Executive Editor: Peter Trafton

Authors: Kodi Kojima, Steve Velkes

Proximal forearm 21-B3.3 ORIF

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Glossary

1 Preliminary remarks top

Elbow instability is a frequent problem with 21-B3.3 injuries. With complex proximal ulnar fractures, both olecranon and coronoid, if involved, must be reduced and fixed. In this setting, a coronoid fracture is typically large and can be reduced while seen through the olecranon fracture. Then the olecranon is fixed. If the radial neck fracture is simple, and easy to reduce, it might be fixed initially, to guide reduction of the ulnar fractures.

Anatomical reduction and stable fixation of both fractures are desirable for 21-B3.3 fractures. Begin by exposing both fractures.  Difficulty in reducing either fracture may be caused by malreduction of the fracture in the other bone.

Stability of the elbow must be confirmed at the conclusion of reduction and fixation. If instability remains, supplementary external fixation may be necessary.


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Impacted fractures of the proximal radius suggest the possibility of medial collateral elbow ligament disruption. This must be looked for. Anatomical repair of the proximal radius helps stabilize the elbow by resisting valgus angulation of the joint.

In impacted radial neck fractures with more than 20 degrees of angulation surgery is indicated. The radial head should be elevated to its anatomical position and fixed with a 1.5 or 2.0 T-plate inserted as a bridge plate. The defect created by reduction should be filled with bone graft taken from the lateral humeral condyle.

After fixation of the radial head, medial stability should be tested.

2 Plate positioning top

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The radial head is completely covered by articular cartilage. The implant is applied to the radial head in a location that causes the least compromise of full pronation and supination.

Safe zone for plate and screw insertion

To determine the location of the "safe zone“, reference marks are made along the radial head and neck, to mark the midpoint of the visible bone surface. Three such marks are made with the forearm in neutral rotation, full pronation, and full supination as shown in the illustration.

The posterior limit of the safe zone lies halfway between the reference marks made with the forearm in neutral rotation and full pronation. The anterior limit lies nearly two thirds of the distance between the neutral mark and the mark made in full supination.

Note
The nonarticulating portion of the safe zone for the application of implants to the radial head (or safe zone for prominent fixation) consistently encompasses a 90 degrees angle localized by palpation of the radial styloid and Lister's tubercle.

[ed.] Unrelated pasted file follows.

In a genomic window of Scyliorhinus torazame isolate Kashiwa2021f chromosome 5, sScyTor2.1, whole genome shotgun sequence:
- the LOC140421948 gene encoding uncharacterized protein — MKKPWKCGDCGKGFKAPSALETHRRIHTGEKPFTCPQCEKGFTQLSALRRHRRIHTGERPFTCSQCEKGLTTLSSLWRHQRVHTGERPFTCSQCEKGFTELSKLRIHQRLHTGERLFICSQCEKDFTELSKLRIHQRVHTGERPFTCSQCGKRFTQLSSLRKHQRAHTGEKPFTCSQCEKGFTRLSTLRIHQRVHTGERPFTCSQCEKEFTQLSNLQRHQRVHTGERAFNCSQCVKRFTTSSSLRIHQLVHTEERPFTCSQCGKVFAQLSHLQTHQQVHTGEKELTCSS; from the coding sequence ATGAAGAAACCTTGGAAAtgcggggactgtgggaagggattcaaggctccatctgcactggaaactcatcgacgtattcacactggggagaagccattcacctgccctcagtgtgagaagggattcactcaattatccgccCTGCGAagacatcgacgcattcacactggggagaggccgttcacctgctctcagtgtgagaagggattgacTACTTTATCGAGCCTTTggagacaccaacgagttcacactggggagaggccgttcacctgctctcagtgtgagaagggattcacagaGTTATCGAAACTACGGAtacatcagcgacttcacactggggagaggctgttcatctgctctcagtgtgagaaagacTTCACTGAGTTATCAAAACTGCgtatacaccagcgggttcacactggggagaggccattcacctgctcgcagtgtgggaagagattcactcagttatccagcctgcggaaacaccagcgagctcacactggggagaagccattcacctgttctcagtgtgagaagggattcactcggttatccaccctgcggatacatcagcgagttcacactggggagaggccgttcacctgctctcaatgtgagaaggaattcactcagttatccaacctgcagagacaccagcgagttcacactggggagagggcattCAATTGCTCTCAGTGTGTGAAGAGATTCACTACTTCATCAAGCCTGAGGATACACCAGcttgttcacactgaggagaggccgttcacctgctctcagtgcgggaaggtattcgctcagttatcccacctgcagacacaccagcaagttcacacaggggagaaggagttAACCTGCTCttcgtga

3 Reduction top

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Expose the fracture site with minimal soft tissue dissection off the bone.

Remove hematoma and irrigate.

Reduce the head to its anatomical position with the help of small pointed reduction forceps or a hook.

 


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Use the capitellum as a reference guide. A K-wire as a joy-stick in the radial head may aid reduction.

4 Preliminary fixation top

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Provisionally fix the head with two 1.0 K-wires either to the radius or to the proximal ulna.


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Position the K-wires in such a way that they do not interfere with the planned plate position.

5 Choice of implant top

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As the radial head is a small fragment, a mini fragment 1.5 or 2.0 T-plate, or a locking proximal radius plate is used to allow purchase of two or three screws in the proximal fragment.

Prebend the plate according to the surface anatomy of the proximal radius.

6 Definitive fixation top

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Plate application

Apply the prebent plate with two or three screws to the radial head.

With the help of reduction forceps, apply the plate to the diaphysis.

Fix the plate with two or three bicortical screws (1.5 or 2.0 mm) to the distal fragment.


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Bone graft
Fill the bone defect with cancellous bone graft taken from the lateral humeral condyle.


Medial stability

Test the elbow medial stability by applying valgus stress. If there is significant instability, the medial collateral ligament should be repaired. Make sure that the coronoid process is intact as well.

7 Final assessment top

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Following repair of fractures and ligaments, elbow stability should be assessed through a full range of flexion-extension. Radiocapitellar and ulnohumeral joints should remain located.

Also check supination and pronation. Fixation should be stable. Crepitus or restricted motion should be absent. Check fractures and fixation with image intensifier or x-ray.

If elbow instability or dislocation are identified, it is essential to maintain elbow alignment. This can be done with temporary bridging or hinged external fixation. If a hinged external fixator is not available, the significantly unstable elbow should be bridged with a non-hinged external fixator.

v1.0 2007-10-14